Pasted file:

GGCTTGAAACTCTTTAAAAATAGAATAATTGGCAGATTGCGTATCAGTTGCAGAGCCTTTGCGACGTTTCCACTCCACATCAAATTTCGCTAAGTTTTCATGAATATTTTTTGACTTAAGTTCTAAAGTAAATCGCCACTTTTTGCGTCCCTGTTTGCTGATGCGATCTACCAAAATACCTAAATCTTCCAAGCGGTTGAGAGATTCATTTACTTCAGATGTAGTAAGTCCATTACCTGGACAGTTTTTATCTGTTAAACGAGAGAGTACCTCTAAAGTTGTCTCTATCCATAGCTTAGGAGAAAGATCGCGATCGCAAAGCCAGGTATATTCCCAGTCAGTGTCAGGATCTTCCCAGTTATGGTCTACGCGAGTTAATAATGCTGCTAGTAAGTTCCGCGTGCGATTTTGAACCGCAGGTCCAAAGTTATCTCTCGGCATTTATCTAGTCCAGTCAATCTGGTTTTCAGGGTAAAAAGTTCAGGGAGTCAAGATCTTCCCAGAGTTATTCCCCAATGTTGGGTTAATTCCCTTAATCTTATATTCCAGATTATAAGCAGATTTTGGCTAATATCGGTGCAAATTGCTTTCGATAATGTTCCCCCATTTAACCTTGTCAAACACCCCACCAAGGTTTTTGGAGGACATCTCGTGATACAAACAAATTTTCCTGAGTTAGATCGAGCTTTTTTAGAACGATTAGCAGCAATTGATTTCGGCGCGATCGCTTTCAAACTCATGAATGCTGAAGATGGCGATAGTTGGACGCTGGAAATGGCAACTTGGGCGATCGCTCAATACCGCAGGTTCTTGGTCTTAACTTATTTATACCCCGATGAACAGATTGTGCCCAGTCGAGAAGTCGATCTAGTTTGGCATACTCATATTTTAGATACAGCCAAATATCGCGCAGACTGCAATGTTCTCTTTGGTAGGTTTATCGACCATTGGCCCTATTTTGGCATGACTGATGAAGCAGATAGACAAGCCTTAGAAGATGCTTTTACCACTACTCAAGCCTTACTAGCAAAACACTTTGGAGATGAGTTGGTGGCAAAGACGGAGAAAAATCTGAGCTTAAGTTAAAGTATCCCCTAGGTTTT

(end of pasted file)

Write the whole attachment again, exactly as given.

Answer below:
GGCTTGAAACTCTTTAAAAATAGAATAATTGGCAGATTGCGTATCAGTTGCAGAGCCTTTGCGACGTTTCCACTCCACATCAAATTTCGCTAAGTTTTCATGAATATTTTTTGACTTAAGTTCTAAAGTAAATCGCCACTTTTTGCGTCCCTGTTTGCTGATGCGATCTACCAAAATACCTAAATCTTCCAAGCGGTTGAGAGATTCATTTACTTCAGATGTAGTAAGTCCATTACCTGGACAGTTTTTATCTGTTAAACGAGAGAGTACCTCTAAAGTTGTCTCTATCCATAGCTTAGGAGAAAGATCGCGATCGCAAAGCCAGGTATATTCCCAGTCAGTGTCAGGATCTTCCCAGTTATGGTCTACGCGAGTTAATAATGCTGCTAGTAAGTTCCGCGTGCGATTTTGAACCGCAGGTCCAAAGTTATCTCTCGGCATTTATCTAGTCCAGTCAATCTGGTTTTCAGGGTAAAAAGTTCAGGGAGTCAAGATCTTCCCAGAGTTATTCCCCAATGTTGGGTTAATTCCCTTAATCTTATATTCCAGATTATAAGCAGATTTTGGCTAATATCGGTGCAAATTGCTTTCGATAATGTTCCCCCATTTAACCTTGTCAAACACCCCACCAAGGTTTTTGGAGGACATCTCGTGATACAAACAAATTTTCCTGAGTTAGATCGAGCTTTTTTAGAACGATTAGCAGCAATTGATTTCGGCGCGATCGCTTTCAAACTCATGAATGCTGAAGATGGCGATAGTTGGACGCTGGAAATGGCAACTTGGGCGATCGCTCAATACCGCAGGTTCTTGGTCTTAACTTATTTATACCCCGATGAACAGATTGTGCCCAGTCGAGAAGTCGATCTAGTTTGGCATACTCATATTTTAGATACAGCCAAATATCGCGCAGACTGCAATGTTCTCTTTGGTAGGTTTATCGACCATTGGCCCTATTTTGGCATGACTGATGAAGCAGATAGACAAGCCTTAGAAGATGCTTTTACCACTACTCAAGCCTTACTAGCAAAACACTTTGGAGATGAGTTGGTGGCAAAGACGGAGAAAAATCTGAGCTTAAGTTAAAGTATCCCCTAGGTTTT